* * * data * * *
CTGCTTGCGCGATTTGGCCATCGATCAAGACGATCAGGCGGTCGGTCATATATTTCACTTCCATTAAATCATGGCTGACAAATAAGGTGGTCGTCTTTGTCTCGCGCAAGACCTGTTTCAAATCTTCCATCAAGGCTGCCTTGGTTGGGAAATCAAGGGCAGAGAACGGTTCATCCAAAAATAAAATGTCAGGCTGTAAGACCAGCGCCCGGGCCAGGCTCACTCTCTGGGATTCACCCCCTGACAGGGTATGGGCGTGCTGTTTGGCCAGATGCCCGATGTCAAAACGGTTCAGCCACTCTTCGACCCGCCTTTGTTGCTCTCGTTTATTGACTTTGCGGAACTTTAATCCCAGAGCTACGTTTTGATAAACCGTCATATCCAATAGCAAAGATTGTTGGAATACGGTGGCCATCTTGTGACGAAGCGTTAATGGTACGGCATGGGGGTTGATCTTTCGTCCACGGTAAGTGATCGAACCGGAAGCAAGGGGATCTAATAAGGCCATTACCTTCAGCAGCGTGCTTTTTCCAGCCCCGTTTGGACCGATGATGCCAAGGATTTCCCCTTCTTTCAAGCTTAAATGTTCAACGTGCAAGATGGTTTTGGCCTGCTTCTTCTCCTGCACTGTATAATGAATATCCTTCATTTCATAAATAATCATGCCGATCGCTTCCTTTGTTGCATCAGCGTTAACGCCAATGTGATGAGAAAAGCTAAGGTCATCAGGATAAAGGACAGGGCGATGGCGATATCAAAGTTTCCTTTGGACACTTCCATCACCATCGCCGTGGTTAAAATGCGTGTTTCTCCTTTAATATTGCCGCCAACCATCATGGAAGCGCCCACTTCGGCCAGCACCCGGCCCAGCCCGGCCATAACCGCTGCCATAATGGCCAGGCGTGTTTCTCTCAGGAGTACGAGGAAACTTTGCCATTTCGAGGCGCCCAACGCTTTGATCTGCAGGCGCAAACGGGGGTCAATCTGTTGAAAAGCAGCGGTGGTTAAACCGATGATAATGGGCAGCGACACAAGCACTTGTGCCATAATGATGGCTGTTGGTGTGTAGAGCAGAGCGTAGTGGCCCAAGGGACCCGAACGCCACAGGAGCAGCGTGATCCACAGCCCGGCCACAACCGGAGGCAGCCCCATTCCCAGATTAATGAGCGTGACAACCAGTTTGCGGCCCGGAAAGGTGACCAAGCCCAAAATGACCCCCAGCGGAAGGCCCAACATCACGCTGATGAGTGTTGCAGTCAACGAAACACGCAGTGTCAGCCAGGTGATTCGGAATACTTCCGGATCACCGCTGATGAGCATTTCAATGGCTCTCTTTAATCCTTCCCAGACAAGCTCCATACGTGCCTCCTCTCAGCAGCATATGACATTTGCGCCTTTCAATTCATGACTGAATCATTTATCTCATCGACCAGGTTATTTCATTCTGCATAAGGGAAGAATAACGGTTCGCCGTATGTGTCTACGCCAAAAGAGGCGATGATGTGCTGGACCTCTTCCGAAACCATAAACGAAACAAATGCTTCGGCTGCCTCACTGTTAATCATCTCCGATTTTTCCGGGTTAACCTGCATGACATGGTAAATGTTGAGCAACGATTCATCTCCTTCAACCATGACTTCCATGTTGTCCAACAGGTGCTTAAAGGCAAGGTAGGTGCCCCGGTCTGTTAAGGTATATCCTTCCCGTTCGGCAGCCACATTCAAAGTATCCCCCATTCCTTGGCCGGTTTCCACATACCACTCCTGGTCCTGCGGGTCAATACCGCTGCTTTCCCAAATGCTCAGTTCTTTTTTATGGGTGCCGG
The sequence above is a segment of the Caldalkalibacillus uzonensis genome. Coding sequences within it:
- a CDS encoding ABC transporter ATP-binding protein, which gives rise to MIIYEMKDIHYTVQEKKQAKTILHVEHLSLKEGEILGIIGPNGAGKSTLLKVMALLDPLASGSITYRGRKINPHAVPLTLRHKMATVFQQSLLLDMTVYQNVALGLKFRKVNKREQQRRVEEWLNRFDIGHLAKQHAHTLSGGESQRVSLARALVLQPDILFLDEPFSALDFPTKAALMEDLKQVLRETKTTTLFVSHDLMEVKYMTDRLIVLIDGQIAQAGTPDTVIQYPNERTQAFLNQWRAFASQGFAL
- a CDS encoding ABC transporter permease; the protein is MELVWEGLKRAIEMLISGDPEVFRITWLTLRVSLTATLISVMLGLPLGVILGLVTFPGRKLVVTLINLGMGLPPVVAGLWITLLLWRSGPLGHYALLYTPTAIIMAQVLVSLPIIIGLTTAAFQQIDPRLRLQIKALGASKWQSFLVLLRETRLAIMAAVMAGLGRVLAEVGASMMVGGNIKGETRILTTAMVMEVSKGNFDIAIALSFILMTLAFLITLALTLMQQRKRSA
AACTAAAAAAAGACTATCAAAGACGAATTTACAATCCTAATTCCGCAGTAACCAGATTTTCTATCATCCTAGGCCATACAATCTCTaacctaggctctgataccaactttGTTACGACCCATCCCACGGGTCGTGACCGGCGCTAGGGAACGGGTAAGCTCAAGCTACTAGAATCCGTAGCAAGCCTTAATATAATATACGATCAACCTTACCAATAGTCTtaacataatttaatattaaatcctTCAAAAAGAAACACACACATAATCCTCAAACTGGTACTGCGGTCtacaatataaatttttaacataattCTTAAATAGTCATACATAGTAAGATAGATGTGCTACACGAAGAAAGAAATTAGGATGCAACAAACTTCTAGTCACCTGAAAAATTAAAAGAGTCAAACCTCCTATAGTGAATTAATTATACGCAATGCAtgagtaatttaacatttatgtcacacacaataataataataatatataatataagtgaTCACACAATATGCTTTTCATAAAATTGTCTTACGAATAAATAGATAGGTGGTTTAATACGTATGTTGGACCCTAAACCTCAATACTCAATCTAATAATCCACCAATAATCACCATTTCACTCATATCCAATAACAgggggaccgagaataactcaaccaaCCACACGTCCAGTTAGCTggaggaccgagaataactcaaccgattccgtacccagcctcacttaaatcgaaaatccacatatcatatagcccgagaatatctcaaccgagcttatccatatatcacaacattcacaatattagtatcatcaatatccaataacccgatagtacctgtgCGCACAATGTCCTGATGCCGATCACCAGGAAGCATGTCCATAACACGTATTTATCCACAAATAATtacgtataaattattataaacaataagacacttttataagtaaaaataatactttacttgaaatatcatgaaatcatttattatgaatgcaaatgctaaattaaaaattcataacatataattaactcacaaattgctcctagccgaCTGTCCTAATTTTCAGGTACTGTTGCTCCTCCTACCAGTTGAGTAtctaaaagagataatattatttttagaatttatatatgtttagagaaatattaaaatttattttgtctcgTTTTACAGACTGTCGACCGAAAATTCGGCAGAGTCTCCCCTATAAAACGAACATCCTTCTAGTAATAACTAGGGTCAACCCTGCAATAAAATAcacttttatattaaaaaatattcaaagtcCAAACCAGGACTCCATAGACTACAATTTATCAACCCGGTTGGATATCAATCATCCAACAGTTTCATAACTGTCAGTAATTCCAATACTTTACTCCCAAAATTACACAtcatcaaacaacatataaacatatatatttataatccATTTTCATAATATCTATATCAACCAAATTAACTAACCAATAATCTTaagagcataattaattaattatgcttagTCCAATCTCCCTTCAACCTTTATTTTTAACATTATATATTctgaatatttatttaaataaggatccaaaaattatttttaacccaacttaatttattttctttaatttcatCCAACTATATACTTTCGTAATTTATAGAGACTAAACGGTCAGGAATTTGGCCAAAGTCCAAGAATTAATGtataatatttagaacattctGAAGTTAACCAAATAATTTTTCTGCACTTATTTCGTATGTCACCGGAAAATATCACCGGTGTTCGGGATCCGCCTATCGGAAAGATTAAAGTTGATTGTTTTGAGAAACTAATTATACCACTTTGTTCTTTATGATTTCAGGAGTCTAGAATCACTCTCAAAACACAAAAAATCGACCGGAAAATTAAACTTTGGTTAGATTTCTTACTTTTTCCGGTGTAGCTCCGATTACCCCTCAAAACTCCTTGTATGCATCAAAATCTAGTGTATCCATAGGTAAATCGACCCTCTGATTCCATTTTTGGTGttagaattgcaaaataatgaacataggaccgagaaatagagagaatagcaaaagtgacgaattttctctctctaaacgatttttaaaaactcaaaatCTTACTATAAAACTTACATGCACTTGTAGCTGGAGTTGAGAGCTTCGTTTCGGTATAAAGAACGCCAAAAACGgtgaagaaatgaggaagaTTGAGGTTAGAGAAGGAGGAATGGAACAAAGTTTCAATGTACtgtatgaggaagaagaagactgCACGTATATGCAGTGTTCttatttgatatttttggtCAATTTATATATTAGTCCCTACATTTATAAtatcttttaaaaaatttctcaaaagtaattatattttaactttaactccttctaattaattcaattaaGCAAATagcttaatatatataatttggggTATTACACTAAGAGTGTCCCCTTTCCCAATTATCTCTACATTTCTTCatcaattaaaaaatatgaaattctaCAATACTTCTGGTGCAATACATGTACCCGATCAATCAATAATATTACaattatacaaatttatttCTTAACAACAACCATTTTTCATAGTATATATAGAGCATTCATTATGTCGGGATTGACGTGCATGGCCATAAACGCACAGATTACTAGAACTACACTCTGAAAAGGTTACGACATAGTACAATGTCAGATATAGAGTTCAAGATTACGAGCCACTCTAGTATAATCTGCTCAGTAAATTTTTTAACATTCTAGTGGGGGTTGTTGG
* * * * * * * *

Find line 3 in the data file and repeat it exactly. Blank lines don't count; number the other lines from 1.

- a CDS encoding ABC transporter ATP-binding protein, which gives rise to MIIYEMKDIHYTVQEKKQAKTILHVEHLSLKEGEILGIIGPNGAGKSTLLKVMALLDPLASGSITYRGRKINPHAVPLTLRHKMATVFQQSLLLDMTVYQNVALGLKFRKVNKREQQRRVEEWLNRFDIGHLAKQHAHTLSGGESQRVSLARALVLQPDILFLDEPFSALDFPTKAALMEDLKQVLRETKTTTLFVSHDLMEVKYMTDRLIVLIDGQIAQAGTPDTVIQYPNERTQAFLNQWRAFASQGFAL